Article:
A tale of two Inkblotters: What we learned behind the paper

Horace Greeley, a 19th-century editor of the New York Tribune, once said that “Journalism will kill you, but it will keep you alive while you’re at it.”

And that’s what journalism does for me. This practice is a strange one. It’s a stress-builder and a time-consumer, but it’s also the biggest and best source of joy and fulfillment that I could ever ask for.

My time at CHS, and especially at The Inkblot, has been trying and difficult. It’s been amazing and impassioned. I wouldn’t have wanted it any other way.

In junior year, I joined the newspaper for the first time, and I worked my way from reporter to Assistant Features Editor and then ultimately to co-editor-in-chief, alongside my best friend Anna.

This year at The Inkblot has really been something special. As a club, we’ve reported on so many amazing, critical topics, like gender equality and self-esteem and charitable efforts inside the school. We published the first-ever back-to-school issue and two 16-page issues. We brought the Arts section to life with the help of our fabulous editorial board, launched The Inkblot’s Snapchat and broadcast the first episode of InkTV.

This editorial is a reflection. So, I won’t leave out the hours Anna and I spent at Starbucks touching up InDesign pages. I won’t leave out the missed deadlines (there were several) and the last-minute calls for quotes to add into stories that were just a little too short.

But I am so proud to have been a part of a newspaper like this one. I am constantly inspired by the amazing, talented student journalists who work on this paper. Mrs. Mulshine has been not only the adviser to a club I cherish so much, but she’s also become my mentor and a confidante. I have gained so much experience and learned so many lessons – one of which is word count. I’m approaching mine very quickly.

For some reason, it just doesn’t feel like my entire journalism experience can be summed up into 350 words.

– Cayla Harris

outgoing Editor-in-Chief

Mine is a cautionary tale.

If you’re anything like me, you set goals for yourself and you work tirelessly until you achieve them. I’m a type A – like most of us here at CHS – and I crave success. There’s certainly nothing wrong with that, but sometimes you change in the process of meeting your goals, and you have to acknowledge they no longer suit you. I didn’t.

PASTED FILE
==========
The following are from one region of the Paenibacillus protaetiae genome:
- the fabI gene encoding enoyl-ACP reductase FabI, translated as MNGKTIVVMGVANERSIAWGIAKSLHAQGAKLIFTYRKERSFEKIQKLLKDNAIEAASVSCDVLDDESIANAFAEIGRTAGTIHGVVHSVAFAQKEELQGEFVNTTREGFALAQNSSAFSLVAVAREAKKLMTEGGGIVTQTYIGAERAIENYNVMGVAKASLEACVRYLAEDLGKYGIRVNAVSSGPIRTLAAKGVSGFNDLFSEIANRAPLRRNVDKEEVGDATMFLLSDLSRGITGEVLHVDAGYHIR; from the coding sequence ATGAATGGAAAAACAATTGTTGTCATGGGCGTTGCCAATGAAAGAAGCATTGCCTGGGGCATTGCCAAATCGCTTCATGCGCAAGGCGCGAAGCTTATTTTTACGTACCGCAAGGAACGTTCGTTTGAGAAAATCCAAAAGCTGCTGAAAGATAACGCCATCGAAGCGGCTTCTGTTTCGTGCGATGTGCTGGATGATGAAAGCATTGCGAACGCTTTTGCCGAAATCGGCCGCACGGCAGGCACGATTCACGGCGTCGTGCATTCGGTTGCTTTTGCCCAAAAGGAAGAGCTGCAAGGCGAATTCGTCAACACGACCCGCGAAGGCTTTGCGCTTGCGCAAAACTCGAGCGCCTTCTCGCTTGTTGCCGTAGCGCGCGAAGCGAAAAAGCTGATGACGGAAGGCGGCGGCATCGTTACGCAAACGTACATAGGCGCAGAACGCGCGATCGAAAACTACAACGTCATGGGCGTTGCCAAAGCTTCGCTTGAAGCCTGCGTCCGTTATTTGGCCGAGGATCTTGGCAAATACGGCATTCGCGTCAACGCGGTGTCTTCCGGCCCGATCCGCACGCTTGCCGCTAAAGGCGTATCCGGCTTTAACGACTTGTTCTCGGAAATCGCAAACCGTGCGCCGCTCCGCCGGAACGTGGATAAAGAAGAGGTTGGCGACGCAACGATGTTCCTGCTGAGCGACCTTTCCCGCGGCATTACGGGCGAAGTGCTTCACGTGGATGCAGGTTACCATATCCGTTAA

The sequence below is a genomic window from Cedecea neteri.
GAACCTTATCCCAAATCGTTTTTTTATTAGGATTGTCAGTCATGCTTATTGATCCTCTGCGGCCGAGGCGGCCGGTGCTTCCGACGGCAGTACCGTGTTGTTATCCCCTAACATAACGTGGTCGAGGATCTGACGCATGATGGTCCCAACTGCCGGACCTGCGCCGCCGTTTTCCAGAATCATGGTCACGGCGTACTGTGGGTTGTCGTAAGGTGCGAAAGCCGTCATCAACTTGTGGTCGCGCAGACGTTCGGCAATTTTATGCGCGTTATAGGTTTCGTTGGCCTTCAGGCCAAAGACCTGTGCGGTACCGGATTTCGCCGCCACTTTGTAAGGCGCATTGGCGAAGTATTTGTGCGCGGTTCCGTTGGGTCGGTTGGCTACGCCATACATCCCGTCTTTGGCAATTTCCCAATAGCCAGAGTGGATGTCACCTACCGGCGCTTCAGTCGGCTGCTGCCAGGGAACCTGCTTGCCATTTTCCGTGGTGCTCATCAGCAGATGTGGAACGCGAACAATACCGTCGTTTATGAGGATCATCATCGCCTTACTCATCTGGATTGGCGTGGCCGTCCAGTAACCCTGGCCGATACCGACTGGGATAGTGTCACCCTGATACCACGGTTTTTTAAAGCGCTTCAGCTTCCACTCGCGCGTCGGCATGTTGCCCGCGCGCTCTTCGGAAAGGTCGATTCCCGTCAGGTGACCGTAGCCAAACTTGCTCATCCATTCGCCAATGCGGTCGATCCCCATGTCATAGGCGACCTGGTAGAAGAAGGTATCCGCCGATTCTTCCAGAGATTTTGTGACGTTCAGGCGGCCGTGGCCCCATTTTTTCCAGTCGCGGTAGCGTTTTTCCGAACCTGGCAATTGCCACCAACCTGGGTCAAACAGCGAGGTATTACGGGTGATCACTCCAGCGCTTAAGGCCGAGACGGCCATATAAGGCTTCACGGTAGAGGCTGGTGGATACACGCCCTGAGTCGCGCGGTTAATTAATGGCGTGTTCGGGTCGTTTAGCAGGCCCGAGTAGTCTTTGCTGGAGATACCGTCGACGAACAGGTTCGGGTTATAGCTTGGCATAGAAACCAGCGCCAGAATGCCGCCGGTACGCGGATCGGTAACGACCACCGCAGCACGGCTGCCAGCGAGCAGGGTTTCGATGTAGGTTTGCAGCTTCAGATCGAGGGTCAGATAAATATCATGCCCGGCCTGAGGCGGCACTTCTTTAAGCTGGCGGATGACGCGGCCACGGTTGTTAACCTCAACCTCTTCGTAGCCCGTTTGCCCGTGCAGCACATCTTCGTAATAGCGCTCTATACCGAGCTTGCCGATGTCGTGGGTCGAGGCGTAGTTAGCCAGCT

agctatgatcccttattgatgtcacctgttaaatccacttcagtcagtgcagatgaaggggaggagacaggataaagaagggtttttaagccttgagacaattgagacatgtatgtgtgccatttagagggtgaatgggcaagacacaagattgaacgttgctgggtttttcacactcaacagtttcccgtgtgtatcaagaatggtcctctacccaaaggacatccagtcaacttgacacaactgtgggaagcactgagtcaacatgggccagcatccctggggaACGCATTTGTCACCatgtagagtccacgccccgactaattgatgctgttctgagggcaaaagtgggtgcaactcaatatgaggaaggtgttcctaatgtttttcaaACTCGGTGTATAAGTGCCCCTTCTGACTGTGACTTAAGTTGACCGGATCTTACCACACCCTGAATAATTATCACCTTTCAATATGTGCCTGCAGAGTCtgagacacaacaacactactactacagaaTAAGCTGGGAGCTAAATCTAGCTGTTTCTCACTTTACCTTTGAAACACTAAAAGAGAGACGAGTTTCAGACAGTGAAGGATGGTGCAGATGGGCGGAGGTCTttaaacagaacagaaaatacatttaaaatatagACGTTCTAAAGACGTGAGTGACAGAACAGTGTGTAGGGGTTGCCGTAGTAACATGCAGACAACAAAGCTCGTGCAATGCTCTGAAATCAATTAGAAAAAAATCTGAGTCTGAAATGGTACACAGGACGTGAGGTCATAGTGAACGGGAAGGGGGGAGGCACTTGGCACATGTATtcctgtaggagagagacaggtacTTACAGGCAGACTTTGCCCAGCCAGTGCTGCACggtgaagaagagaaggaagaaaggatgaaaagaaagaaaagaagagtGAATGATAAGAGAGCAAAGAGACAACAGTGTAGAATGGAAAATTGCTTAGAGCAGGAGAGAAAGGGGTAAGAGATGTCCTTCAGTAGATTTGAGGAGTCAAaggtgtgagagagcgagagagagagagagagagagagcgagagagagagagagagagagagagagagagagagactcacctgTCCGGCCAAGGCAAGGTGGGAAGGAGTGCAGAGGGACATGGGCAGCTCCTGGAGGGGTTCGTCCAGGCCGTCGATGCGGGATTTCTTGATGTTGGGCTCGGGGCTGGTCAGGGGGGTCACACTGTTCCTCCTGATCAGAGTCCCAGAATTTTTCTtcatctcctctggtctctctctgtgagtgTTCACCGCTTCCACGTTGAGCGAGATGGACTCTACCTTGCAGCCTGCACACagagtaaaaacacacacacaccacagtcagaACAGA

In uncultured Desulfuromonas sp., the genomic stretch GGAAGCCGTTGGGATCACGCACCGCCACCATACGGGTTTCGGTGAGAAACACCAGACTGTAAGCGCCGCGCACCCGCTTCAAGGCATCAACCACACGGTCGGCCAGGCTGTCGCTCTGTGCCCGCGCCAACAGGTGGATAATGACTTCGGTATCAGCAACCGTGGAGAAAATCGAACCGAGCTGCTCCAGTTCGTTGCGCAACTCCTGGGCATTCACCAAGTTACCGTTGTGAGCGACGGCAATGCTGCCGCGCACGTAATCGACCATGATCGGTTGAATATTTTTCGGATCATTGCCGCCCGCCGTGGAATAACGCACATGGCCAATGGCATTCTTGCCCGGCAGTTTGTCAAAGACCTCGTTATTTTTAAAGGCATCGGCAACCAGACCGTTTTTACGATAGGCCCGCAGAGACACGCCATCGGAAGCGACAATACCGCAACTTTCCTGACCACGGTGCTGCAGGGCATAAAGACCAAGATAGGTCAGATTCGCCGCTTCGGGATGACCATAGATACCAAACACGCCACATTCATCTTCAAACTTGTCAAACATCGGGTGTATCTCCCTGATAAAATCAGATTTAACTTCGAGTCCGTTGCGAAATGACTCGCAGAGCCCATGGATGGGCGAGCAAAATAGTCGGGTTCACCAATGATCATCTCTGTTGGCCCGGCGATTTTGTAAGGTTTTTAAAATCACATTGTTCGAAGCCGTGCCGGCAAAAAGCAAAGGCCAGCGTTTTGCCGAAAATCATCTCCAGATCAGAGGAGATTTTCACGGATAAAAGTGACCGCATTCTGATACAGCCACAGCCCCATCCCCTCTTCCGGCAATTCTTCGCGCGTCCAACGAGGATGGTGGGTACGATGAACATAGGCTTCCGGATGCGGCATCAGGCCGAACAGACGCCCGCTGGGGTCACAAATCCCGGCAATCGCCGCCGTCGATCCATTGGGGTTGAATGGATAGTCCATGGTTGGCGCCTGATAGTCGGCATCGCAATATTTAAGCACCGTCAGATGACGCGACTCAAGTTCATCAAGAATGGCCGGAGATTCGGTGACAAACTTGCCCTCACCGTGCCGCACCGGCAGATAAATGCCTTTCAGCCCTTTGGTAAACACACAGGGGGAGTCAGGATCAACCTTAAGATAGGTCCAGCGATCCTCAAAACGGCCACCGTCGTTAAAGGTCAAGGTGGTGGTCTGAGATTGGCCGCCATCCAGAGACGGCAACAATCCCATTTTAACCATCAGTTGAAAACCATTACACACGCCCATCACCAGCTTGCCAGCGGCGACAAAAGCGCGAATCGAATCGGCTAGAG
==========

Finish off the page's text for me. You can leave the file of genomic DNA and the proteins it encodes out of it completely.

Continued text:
As a freshman, I decided that I would become the Editor-in-Chief of The Inkblot come my senior year. The position, I thought, was the most prestigious CHS had to offer. It was an honor that I wholeheartedly sought for myself. I worked hard, rising in the ranks each year until I did exactly that.

Now I have to be honest. Sometime during my junior year, I realized journalism wasn’t my passion. I knew I loved to write, but I felt constrained by all the rules. It wasn’t fun for me anymore, but I kept thinking I had come so far and worked so hard – I couldn’t just give up.

So I found myself locked into a responsibility I soon discovered I didn’t really want. I didn’t want to write last-minute articles when writers fell through or stay up all night editing or spend my breaks at work fixing the layout of pages. It was an incredibly amount of effort for a job that provided very little personal satisfaction. Sure, I glowed as I distributed the paper, but the feeling was short-lived.

As I reflect, I know I wouldn’t change a thing. The intangibles – the relationships, the memories, the lessons – are invaluable to me, and I could not be more grateful. Cayla and I became best friends, and I mastered the Adobe Suite while toiling away at the truck. Mrs. Mulshine made me laugh so hard I cried on multiple occasions, Tommy and I actually sobbed together when we missed deadline, I watched as staff writers found their voices and I became better informed about the world around me.

Above all, my experience with The Inkblot has made me more cognizant of myself, of my dreams and desires and my new goals.

– Anna Robinson

outgoing Editor-in-Chief